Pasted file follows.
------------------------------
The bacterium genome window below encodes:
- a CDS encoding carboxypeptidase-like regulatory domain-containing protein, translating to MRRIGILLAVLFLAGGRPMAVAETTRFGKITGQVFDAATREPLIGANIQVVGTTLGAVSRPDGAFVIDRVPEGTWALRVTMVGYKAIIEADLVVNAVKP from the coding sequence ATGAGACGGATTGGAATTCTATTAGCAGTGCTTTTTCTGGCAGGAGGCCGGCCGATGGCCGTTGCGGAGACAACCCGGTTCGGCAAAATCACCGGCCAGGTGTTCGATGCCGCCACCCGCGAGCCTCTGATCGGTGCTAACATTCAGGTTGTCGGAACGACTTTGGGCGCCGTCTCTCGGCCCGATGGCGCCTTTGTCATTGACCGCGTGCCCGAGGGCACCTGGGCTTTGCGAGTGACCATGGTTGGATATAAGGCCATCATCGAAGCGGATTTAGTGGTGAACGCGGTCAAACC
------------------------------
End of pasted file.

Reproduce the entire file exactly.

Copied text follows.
The bacterium genome window below encodes:
- a CDS encoding carboxypeptidase-like regulatory domain-containing protein, translating to MRRIGILLAVLFLAGGRPMAVAETTRFGKITGQVFDAATREPLIGANIQVVGTTLGAVSRPDGAFVIDRVPEGTWALRVTMVGYKAIIEADLVVNAVKP from the coding sequence ATGAGACGGATTGGAATTCTATTAGCAGTGCTTTTTCTGGCAGGAGGCCGGCCGATGGCCGTTGCGGAGACAACCCGGTTCGGCAAAATCACCGGCCAGGTGTTCGATGCCGCCACCCGCGAGCCTCTGATCGGTGCTAACATTCAGGTTGTCGGAACGACTTTGGGCGCCGTCTCTCGGCCCGATGGCGCCTTTGTCATTGACCGCGTGCCCGAGGGCACCTGGGCTTTGCGAGTGACCATGGTTGGATATAAGGCCATCATCGAAGCGGATTTAGTGGTGAACGCGGTCAAACC